The champions of the Assisted Dying Bill are desperately hoping that Britons will remain ignorant of the euthanasia horror stories emerging from Europe
Two months ago a 24-year-old Belgian woman was granted the “right to die”. Identified only as Laura, the woman was not terminally ill but was suffering from clinical depression and had decided: “Life, that’s not for me.”
Laura had entertained suicidal thoughts all her life. When she was six she had handled a loaded gun and imagined what it would be like to kill herself. Eighteen years later, instead of making plans for the future, she was arranging her own funeral. She told a local newspaper: “Death feels to me not as a choice. If I had a choice, I would choose a bearable life. But I have tried everything [else] and that was unsuccessful.”
When Rob Marris MP presents his Assisted Dying Bill in the House of Commons next week, we can be confident of two things: he won’t mention Laura, or other victims of Europe’s creeping euthanasia culture, and he will urge MPs to consider Oregon’s experience instead.
He will refer to the American state because his Bill is closely modelled on the law there. Oregon permits assisted suicide – the prescription of lethal drugs which must be self-administered – but it does not allow doctor-administered euthanasia (unlike the Netherlands and Belgium).
Dismissing the evidence from European jurisdictions is politically expedient for supporters of the Bill. But the facts cannot be ignored. After all, Britain arguably has more in common with a country like the Netherlands – a highly urbanised, former maritime trading nation – than with a mountainous US state with a population of four million.
We have a lot in common with Belgium, too: a parliamentary democracy just across the North Sea. We can’t plausibly dismiss Belgium’s “assisted dying” experiment as irrelevant to Britain.
For outsiders, Belgium conjures up idyllic images of city breaks, delicious beers and quaint chocolate shops. We also think of Brussels, home of the European Union, and defender of peace and civilisation across a once warring continent. But beneath this civilised veneer lurks barbarism: the country permits euthanasia not only for the depressed, but also for the anorexic, the deaf and even children.
The average Briton weighing up their views on “assisted dying” – the term preferred by supporters of the practice – may not even be aware of the situation in our closest European neighbours. The BBC’s flagship news programmes aren’t as generous with their coverage of euthanasia horror stories as they are with the personal struggles of “right to die” campaigners – and that’s putting it charitably.
Since legalising assisted suicide and euthanasia in 2002 – 18 years after the Netherlands – Belgium has overtaken its neighbour in the total number of deaths. Between 2009 and 2013, annual deaths more than doubled from 822 to 1,803.
One study even concluded that euthanasia is under-reported by approximately 50 per cent and that 1,000 patients a year have their lives ended without an explicit request.
An increasing number of those opting for euthanasia are like Laura. In 2010, 4.3 per cent of deaths by euthanasia in Belgium were for neuropsychiatric disorders. By 2013 this had increased to nearly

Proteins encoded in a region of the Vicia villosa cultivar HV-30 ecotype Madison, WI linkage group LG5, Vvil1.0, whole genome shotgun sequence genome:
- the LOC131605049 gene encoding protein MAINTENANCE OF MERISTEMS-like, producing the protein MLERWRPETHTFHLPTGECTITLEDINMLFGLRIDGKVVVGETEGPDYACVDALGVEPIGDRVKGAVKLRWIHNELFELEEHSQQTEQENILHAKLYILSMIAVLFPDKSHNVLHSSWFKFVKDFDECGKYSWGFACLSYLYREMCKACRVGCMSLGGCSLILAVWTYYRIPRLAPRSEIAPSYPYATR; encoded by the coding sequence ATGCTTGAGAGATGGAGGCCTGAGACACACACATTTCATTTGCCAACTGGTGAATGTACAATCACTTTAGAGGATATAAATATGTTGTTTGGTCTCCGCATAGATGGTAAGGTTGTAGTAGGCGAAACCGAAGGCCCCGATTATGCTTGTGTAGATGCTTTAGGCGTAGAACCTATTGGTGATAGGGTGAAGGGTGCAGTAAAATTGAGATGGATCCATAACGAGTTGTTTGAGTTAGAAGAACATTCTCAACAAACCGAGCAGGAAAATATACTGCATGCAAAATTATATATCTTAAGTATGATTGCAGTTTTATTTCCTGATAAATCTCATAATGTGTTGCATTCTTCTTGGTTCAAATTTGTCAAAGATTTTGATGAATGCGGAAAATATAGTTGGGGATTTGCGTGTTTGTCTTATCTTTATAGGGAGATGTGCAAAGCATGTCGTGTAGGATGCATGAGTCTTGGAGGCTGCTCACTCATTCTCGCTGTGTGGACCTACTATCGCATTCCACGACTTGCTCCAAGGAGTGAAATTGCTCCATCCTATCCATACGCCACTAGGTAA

10 per cent.
It is often said that “one death is a tragedy but a million deaths is just a statistic”. It’s easy to read all the figures from Belgium without flinching.
But Rachel Aviv of The New Yorker recently took one of the statistics and uncovered the shocking story behind it. She looked into the case of Godelieva De Troyer, a beautiful Belgian woman who was killed by a lethal injection administered by Dr Wim Distelmans, the country’s foremost euthanasia doctor.
Aviv reported that Godelieva had attended therapy sessions since she was 19 following a troubled relationship with her parents. She married young and was determined not to repeat the mistakes of her mother and father when she raised her own children. But she eventually divorced her husband, who killed himself two years later.
The happiest time of Godelieva’s life was when she began a new romance in her early fifties. But when that broke down in 2010 she became seriously depressed and her relationship with her son, Tom, deteriorated. In the summer of 2011, when she was 63, Godelieva attended a lecture by Distelmans. In September she began visiting him at his clinic. Four months later she emailed her children telling them she had filed a euthanasia request.
Tom was not on speaking terms with his mother by then. He showed the email to a doctor who was familiar with Distelmans’s work and who reassured him that “there was no way that Distelmans would approve the euthanasia request without first speaking to the patient’s family”. Tom did not intervene because of this advice.
Three months later he received a brief posthumous letter from his mother, announcing that she had been euthanised in a Brussels hospital.
“Tom felt his mind shutting down,” Aviv wrote. “He drove to his mother’s house, which he hadn’t visited in more than a year… In the drawer of Godelieva’s bedroom desk, Tom found drafts of several farewell letters that she had written to friends… There was also a draft of a long letter to her children, which was far more emotional than the one she had sent.
“‘I have not been able to handle the rift with you, Tom,’ she wrote. ‘I have loved you very much but you have not seen it as such.’ She then addressed her three grandchildren: ‘I have missed you very much.’”
Aviv noted that “Godelieva had died with three photographs in her pocket: a picture of her holding Tom on her lap when he was a baby, a picture of her feeding one of Tom’s young daughters ice cream, and a photograph of her and her daughter walking together through a field.”